When you build muscle, you’re not just getting bigger and stronger — you’re also making more room for glucose storage. This explains why you feel hungry after your workouts and why your muscles are sore when they’ve been built up, because they need energy from food to heal. The more glycogen your muscles have stored, the more they can resist stress, and the more they grow.
Muscle building requires the right combination of calories and macronutrients: protein, carbs and fat. You can find these in whole foods, such as lean meats, fish, eggs, beans, nuts and seeds. If you’re trying to gain muscle, aim for 1.2 to 1.7 grams of protein per kilogram of body weight each day. This is the amount recommended by the American College of Sports Medicine to stimulate muscle growth and minimize fat gain. Keeping a food diary can help you calculate how much to eat.
A healthy dose of water is also essential for building muscle. Aim for half of your body weight in ounces each day to stay hydrated, and drink a glass of water when you wake up, before every meal and throughout your workouts. Hydration is especially important after exercise, as it prevents muscle soreness and speeds recovery.
The best way to build muscle is to consistently strength train. Try to strength train at least five days a week with workouts that progressively overload the muscles. This is the only way to stimulate new muscle growth. If you’re new to strength training, start with bodyweight exercises like squats without resistance or push-ups and gradually add weight as your skills improve.
It’s also important to rest properly between workouts. A good night’s sleep is essential for repairing and rebuilding your muscles, and you can help yourself get to sleep by turning off electronic devices and sticking to a consistent bedtime.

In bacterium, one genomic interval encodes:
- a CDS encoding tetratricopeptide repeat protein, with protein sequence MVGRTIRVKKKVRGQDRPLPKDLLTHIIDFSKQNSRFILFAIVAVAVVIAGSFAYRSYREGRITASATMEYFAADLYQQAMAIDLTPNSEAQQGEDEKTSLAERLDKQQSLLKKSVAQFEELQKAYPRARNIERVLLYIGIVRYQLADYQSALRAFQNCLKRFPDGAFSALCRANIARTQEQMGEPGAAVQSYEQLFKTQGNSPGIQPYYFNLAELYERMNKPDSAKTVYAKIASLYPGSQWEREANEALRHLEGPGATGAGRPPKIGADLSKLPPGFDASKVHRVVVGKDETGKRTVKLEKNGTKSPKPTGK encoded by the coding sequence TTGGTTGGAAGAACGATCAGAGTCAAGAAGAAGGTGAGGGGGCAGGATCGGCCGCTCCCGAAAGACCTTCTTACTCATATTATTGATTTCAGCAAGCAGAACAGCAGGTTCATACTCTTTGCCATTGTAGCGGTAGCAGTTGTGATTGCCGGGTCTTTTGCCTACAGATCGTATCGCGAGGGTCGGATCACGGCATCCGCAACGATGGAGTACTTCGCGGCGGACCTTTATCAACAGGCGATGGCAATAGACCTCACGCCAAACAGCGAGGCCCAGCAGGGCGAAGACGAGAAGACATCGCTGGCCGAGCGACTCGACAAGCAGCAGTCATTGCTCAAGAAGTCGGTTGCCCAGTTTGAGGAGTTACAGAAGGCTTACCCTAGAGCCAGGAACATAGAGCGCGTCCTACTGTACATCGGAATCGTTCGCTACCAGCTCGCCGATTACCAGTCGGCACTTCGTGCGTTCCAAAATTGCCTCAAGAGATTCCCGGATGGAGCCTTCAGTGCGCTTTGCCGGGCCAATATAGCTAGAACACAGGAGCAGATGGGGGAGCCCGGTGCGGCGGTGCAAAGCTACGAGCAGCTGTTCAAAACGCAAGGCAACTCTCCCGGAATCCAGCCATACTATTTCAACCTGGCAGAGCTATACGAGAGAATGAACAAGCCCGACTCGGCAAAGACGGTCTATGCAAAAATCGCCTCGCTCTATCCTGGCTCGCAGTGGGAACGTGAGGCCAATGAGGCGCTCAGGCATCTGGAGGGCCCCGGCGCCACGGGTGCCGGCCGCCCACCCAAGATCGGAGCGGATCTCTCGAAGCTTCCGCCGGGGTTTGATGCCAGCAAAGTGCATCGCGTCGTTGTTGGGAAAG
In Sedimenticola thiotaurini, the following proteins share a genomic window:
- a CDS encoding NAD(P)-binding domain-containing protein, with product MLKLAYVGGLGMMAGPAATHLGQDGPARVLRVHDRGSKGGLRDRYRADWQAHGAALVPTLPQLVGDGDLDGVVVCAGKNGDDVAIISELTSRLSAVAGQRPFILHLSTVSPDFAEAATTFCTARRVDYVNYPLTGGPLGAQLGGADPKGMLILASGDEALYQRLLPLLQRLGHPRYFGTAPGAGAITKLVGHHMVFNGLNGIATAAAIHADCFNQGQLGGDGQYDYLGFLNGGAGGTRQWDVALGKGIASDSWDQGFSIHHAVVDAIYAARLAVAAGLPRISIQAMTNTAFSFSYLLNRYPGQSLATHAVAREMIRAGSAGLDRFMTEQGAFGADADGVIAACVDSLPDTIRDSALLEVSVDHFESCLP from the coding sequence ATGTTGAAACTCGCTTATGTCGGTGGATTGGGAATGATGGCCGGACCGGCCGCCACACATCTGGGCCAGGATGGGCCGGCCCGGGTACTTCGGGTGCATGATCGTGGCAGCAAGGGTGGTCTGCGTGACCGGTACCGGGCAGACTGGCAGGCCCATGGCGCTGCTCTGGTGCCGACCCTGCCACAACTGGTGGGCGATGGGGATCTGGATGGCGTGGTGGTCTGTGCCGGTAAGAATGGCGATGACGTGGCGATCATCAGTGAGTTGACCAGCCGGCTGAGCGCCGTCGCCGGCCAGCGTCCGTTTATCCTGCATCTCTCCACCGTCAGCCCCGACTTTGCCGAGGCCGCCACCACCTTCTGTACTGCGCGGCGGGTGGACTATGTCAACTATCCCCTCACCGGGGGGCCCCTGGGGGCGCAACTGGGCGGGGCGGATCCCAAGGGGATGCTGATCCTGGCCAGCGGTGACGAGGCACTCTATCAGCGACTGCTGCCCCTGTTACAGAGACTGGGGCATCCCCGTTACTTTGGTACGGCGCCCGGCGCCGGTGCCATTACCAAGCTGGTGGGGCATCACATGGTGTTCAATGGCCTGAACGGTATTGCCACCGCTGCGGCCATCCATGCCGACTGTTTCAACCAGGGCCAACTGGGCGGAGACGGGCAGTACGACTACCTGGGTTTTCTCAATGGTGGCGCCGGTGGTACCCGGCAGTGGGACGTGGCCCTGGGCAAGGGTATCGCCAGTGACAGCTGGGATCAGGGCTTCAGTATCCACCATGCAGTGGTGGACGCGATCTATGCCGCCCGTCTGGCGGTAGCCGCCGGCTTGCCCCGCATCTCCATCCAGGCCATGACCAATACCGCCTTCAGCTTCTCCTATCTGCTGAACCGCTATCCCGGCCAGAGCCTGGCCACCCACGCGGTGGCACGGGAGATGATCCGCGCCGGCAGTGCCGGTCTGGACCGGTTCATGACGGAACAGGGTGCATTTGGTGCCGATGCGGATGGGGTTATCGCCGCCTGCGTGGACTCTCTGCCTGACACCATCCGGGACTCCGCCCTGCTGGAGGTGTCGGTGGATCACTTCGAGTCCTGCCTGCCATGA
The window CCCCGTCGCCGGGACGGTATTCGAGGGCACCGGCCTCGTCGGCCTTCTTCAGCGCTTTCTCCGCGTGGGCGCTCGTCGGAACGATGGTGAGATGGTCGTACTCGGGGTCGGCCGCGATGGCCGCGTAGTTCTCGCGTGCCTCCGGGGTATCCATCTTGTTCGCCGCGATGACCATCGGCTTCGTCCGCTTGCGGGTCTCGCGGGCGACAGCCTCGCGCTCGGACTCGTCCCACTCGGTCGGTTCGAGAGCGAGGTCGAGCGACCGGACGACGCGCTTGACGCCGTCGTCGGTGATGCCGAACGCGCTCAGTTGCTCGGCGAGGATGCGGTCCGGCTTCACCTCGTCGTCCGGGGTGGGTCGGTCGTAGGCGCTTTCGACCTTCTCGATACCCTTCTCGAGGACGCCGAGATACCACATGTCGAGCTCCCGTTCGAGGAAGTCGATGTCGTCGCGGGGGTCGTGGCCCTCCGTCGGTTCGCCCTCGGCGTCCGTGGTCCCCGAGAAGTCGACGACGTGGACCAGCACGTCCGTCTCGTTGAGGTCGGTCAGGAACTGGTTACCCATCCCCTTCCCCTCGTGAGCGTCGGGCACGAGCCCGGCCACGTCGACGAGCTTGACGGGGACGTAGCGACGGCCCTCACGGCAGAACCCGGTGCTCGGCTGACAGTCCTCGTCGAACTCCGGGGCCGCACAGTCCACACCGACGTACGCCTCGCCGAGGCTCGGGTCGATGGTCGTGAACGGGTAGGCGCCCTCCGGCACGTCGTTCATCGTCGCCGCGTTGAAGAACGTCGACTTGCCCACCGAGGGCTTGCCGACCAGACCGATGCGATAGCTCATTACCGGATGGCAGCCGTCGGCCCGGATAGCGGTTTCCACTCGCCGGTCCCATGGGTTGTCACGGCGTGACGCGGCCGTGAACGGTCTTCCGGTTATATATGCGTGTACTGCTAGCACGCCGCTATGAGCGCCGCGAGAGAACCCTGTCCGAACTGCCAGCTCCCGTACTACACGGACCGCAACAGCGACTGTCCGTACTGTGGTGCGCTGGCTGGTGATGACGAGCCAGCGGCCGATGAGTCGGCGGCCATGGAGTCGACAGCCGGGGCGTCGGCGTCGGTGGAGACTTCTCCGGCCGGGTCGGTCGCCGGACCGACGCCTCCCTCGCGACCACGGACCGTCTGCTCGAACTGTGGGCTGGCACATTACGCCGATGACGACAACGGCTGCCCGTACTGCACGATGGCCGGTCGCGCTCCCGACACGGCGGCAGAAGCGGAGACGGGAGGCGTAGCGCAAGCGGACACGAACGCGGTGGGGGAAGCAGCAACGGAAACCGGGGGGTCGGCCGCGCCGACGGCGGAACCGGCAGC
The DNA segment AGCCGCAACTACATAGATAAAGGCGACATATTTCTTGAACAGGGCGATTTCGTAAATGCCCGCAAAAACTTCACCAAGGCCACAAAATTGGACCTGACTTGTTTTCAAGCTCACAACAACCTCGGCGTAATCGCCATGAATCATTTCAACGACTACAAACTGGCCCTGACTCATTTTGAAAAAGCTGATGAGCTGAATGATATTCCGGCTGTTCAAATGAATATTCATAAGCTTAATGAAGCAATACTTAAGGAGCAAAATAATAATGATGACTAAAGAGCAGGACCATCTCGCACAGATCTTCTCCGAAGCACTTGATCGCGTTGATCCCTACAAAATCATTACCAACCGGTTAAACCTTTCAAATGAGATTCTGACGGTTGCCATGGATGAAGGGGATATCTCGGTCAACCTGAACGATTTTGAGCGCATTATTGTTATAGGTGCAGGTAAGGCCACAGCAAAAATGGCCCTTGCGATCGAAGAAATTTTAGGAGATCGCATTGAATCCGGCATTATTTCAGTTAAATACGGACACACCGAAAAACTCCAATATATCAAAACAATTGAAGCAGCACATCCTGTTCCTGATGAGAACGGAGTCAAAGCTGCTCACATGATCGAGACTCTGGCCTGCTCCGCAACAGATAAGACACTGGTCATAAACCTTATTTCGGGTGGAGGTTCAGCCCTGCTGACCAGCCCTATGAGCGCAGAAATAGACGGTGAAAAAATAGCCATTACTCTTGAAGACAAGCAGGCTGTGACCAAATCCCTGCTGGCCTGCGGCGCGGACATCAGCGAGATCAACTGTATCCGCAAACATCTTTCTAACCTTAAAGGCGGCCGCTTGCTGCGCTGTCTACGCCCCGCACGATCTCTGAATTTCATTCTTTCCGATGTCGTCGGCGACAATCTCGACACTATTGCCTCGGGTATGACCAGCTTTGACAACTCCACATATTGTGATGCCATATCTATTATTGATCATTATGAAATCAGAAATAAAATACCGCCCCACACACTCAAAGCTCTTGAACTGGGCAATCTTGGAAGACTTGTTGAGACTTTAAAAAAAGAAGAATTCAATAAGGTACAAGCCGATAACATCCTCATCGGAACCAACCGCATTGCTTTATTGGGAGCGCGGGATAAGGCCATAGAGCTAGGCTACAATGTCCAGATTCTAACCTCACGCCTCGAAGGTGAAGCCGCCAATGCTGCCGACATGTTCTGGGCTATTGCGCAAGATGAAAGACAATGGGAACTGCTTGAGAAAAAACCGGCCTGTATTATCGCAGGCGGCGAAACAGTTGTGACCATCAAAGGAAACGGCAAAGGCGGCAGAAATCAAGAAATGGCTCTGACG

If you’re gaining too much fat with your muscle gains, consider lowering the rate at which you’re gaining weight. If gaining a pound of muscle each week results in noticeable fat gains, try slowing down your rate of weight gain to 0.5 pounds per week instead.
Finally, it’s worth taking a look at your body composition to see how much fat you have relative to your muscle and bone mass. This is a more accurate picture of your fitness level than just the number on a scale and can be helpful in designing a muscle-building program that works for you. A simple at-home body composition test can be done by stepping on a body fat monitor and measuring your neck, arms, hips, thighs, buttocks, and abdomen. It’s also possible to get an indirect measurement of your body fat by looking at the ratio of your waist circumference to your body weight. A waist that is larger than your hips is indicative of a higher level of body fat. A lower ratio indicates less overall body fat. Generally speaking, women tend to have a lower body fat percentage than men. build muscle